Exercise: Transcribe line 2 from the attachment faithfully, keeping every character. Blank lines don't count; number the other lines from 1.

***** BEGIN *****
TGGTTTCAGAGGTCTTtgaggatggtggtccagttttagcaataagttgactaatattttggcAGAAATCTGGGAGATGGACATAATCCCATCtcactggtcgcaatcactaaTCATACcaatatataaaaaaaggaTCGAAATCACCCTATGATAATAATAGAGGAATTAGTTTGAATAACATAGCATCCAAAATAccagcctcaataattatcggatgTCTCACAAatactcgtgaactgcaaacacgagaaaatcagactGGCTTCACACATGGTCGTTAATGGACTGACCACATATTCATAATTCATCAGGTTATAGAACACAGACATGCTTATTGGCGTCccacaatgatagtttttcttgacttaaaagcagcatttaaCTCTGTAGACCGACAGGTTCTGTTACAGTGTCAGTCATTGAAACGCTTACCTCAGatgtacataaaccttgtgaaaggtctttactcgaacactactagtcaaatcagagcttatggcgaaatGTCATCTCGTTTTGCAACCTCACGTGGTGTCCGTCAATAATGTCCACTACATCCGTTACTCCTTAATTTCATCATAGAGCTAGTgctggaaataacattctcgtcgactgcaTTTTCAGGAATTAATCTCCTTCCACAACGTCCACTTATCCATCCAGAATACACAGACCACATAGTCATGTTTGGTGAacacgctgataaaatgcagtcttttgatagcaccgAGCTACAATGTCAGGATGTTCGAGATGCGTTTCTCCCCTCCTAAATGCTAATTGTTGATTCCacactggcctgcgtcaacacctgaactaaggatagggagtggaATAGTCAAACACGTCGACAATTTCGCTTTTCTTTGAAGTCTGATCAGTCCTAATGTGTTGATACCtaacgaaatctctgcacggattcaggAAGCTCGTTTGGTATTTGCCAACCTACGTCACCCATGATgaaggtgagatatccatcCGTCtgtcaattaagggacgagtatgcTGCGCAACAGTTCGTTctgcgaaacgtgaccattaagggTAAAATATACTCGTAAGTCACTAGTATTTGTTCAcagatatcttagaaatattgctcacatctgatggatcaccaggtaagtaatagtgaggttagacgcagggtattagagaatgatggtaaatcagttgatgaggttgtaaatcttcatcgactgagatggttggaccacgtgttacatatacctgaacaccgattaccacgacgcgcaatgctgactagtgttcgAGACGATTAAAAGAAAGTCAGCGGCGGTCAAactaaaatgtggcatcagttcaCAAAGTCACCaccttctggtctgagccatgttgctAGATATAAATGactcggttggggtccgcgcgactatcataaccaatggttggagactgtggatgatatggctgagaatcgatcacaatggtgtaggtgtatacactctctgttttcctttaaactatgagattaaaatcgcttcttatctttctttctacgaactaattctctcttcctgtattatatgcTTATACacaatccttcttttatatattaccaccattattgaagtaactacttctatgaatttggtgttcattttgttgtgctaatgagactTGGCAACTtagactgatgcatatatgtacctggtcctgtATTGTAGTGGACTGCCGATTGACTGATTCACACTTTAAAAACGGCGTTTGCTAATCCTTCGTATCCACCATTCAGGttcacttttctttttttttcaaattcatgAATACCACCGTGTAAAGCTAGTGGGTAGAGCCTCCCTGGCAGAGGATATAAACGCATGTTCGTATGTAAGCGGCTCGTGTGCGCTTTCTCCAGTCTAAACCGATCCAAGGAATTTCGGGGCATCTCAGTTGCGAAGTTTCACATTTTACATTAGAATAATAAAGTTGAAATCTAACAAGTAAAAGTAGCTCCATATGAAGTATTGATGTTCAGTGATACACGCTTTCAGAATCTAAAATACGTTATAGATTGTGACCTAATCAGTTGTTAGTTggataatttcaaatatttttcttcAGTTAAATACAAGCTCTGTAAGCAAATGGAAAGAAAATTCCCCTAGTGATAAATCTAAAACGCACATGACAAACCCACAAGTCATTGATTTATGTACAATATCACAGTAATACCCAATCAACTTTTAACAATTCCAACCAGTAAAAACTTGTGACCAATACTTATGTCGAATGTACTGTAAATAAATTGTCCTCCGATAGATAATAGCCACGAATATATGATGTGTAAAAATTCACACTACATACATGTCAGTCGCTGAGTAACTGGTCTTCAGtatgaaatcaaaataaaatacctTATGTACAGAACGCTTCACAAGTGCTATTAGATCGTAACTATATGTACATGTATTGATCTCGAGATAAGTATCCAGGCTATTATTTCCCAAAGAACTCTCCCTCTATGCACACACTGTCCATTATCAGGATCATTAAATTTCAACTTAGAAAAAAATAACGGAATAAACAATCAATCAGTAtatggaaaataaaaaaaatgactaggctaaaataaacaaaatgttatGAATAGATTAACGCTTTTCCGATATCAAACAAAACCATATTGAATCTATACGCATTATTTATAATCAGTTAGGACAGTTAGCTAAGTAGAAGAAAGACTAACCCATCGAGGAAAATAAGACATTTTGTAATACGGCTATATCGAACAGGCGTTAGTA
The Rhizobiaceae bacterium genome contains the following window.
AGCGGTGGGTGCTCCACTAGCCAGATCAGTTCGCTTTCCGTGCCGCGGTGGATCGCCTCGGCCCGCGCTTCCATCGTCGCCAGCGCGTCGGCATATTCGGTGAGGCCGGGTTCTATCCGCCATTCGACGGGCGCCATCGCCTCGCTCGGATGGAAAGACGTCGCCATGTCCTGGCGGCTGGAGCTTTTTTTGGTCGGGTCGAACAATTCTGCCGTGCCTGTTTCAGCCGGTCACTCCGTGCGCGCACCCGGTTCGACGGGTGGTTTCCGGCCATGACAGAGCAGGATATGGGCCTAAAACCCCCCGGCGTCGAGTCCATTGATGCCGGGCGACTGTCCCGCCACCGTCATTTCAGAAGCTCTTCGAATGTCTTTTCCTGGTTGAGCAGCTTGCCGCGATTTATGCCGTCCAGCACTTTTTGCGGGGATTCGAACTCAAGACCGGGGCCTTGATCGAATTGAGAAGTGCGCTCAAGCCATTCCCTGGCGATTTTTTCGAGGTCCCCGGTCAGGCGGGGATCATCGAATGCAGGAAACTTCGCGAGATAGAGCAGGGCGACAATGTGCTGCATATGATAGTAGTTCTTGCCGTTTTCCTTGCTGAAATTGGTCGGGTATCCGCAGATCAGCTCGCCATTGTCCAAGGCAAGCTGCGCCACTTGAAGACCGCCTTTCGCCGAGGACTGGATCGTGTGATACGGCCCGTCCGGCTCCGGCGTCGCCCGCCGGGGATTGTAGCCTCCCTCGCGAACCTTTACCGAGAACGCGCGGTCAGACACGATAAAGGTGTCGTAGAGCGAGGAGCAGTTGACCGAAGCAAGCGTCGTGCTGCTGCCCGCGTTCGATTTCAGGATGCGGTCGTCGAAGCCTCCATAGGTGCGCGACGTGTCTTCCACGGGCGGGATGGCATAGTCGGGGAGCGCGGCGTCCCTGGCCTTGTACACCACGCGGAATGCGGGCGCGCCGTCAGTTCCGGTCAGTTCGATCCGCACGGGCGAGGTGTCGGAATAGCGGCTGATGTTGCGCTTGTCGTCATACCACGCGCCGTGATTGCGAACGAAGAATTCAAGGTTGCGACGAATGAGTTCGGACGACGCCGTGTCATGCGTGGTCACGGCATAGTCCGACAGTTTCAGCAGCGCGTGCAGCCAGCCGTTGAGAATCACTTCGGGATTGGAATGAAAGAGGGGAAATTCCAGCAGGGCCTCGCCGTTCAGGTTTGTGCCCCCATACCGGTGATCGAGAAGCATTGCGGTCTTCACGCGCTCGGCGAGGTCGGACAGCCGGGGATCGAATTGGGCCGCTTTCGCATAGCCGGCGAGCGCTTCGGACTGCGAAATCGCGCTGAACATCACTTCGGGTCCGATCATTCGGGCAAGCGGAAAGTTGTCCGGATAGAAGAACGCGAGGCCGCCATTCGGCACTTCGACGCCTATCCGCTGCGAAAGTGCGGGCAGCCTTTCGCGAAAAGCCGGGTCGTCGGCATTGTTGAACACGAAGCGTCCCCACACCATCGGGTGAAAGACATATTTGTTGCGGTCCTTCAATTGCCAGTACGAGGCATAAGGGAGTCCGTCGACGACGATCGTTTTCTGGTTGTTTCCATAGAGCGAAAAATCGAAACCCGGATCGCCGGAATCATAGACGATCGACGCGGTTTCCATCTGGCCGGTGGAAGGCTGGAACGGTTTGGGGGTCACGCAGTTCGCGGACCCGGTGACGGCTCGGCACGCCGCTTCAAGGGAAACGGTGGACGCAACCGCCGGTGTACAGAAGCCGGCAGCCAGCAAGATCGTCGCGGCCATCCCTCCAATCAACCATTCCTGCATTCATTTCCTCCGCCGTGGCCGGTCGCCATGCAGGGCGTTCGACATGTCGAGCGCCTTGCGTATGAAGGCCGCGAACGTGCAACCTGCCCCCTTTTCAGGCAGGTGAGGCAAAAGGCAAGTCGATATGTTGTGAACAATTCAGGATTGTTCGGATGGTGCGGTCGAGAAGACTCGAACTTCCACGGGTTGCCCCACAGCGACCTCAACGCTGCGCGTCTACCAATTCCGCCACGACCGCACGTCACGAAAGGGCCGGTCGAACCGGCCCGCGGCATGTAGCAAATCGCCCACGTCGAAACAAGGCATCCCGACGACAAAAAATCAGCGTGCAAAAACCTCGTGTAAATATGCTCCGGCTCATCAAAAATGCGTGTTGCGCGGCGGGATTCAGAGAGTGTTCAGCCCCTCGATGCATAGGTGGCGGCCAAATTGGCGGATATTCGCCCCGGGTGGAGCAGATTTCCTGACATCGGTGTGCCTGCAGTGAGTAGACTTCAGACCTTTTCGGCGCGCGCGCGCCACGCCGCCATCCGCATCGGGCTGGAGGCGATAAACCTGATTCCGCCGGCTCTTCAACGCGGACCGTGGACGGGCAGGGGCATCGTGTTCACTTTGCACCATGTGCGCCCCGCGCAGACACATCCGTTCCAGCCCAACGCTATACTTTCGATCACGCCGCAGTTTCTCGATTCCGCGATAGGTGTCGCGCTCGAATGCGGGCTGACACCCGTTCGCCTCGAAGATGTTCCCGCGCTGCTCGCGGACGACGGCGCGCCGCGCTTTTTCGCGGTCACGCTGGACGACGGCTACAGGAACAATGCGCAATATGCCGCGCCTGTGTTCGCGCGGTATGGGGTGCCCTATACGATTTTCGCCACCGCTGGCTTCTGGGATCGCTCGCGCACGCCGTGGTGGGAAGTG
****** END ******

The Rhizobiaceae bacterium genome contains the following window.